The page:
Wednesday, March 6, 2013

Seussical Celebrations!

If you have anything at all to do with the world of children's literature, you would pretty much have to have been in a coma to not know that Dr. Seuss's birthday was this past Saturday. As luck would have it, Saturday was also our library's birthday (113th - no wonder we are so tired!), so we decided to celebrate in Seuss style.
Sky Yates makes our cakes every year, and she always refuses to tell us what it is going to look like beforehand.
But, it's always awesome! I tried to get the Mayor to stop them from cutting into it, but to no avail. There were smaller goodies as well, made by Sky and our FOL President, Nadia Sikes.

Many guests came dressed for the occasion.
Or, tried to dress their parents:
And when I say "many guests", I mean standing-room only!
I tried to get a close-up of this very sweet young lady holding Grandpa's hand, but I got called out of the room.
Staff members who were smarter than I, stationed outside the packed room.
Nadia began the party with a Seuss-style welcome.
Then, Mayor Susie Galea read a special proclamation.
The next hour was interspersed with songs from the musical "Seussical", performed and sung by Earl's Trio.
drawings for door prizes,
awarding of the Adult Reading Challenge prizes,
and, the main attraction, readings of Seuss books by local celebrities:
Hooray for Diffendoofer Day, read by a local college professor.
One Fish, Two Fish, Red Fish, Blue Fish, from our Library Board President.


I am Not Going to Get Up Today, read by a local judge.


That's my Daddy!
A drama professor reading Green Eggs and Ham

And, last but not least, reading the most difficult Dr. Seuss book ever, WITH NO TIME TO PRACTICE, our new police chief.
He rocked it! At the end of the party, he was overwhelmingly voted best reader.
I still think my Daddy was best.
There were a few other readers I didn't get pictures of, and all were great! The entire event was covered live on radio station KUPR

For those who couldn't make the party Saturday, we had a couple other opportunities this week to celebrate all things Seuss. Monday and Wednesday are our usual preschool story times. Normally we read a few books, then do a craft. This week, I set out a few different centers, instead:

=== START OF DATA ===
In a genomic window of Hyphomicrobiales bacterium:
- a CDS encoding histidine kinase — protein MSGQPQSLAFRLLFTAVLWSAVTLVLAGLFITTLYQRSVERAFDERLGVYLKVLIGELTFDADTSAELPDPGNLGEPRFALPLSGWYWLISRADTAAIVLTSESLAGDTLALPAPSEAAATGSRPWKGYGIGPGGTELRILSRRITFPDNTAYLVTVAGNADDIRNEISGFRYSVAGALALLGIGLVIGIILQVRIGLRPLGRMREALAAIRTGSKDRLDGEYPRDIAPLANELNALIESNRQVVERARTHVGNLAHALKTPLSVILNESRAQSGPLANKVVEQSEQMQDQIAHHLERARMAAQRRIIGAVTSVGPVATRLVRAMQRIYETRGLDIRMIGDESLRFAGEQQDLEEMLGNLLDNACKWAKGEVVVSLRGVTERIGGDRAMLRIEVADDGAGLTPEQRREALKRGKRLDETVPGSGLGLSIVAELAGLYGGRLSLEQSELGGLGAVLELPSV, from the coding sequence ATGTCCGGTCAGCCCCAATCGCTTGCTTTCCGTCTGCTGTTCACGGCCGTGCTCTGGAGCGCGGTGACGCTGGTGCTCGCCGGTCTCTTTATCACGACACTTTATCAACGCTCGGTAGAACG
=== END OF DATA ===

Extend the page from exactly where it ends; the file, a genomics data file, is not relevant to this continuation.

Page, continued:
To go with Ten Apples Up on Top (a favorite at home), we tried to walk a line while balancing an apple on our head.
This young lady kept practicing, and got REALLY good at it! On a completely unrelated note, I want that cape.
For One Fish, Two Fish, Red Fish, Blue Fish, we graphed colored goldfish crackers.
I got the printable graph from Oopsey Daisy (please read her terms of use if you want to use it, too.)
Kids could either glue their goldfish down, or color the graph and eat the fish. Or, do as L. did: glue the fish down, then lick all the glue off and eat the fish. Grandma was helping him, and when she asked him, "Where does the green one go?" he looked at her like she was mental and put it in his mouth.
Finally, for Fox in Socks, we decorated socks.

Everything is better with sequins!
Tuesday, we held our first ever home school theme day. I have been wanting to do something specifically for our home schoolers ever since I started working here, and when a parent approached me about a Dr. seuss program I decided this was the perfect opportunity to dive in. I tried to come up with activities that different age groups could enjoy, and which would cover different areas of a 'curriculum'. For PE, we had the apple activity:

Why, yes, that IS a walking truffula tree!
And this is just the cutest little Who ever!

For math, we had the fish graphing. To make it more difficult (and more fun) for older kids, rather than sort by hand, they had to flip their fish into labeled cups using plastic spoons. That was a mess, and more fun than practical, but that's just fine!

For language arts I had some writing prompts on the wall, and booklets in Cat-hat shapes.

Before we ever started, I knew who I would see spending the most time here:)
For dramatic play, we had "Green Eggs and Be a Ham" - green plastic Easter eggs, each with a charade clue inside. Kids would pick one and act it out for the rest of their group members to guess.

Crying? Home Alone? Zombie? We need to work on this skill a bit.

Finally, for science: the old stand-by Oobleck, of course! Scientific American has a great step-by-step that guides kids to explore the process, rather than just pouring and mixing. I printed the whole thing out and put it up as my instructions! I'll be visiting them again for future projects.



Oh, dear:
A huge thanks to the mommies who helped clean up the chairs...and table...and floor...and doors...and walls...


This is where home schooling (or any schooling) success shows up: no, not the blue hand. M. made his own Chinese finger trap with the Oobleck - he was carrying this cup around, asking people to put their finger in slowly (which worked just fine), then try to pull it out (stuck!) He took what he had learned, connected it to a time when his mother got stuck in some mud, and then developed something entirely on his own. Well done, M's Mom - as it says it Hooray for Diffendoofer Day, you have taught him how to think!


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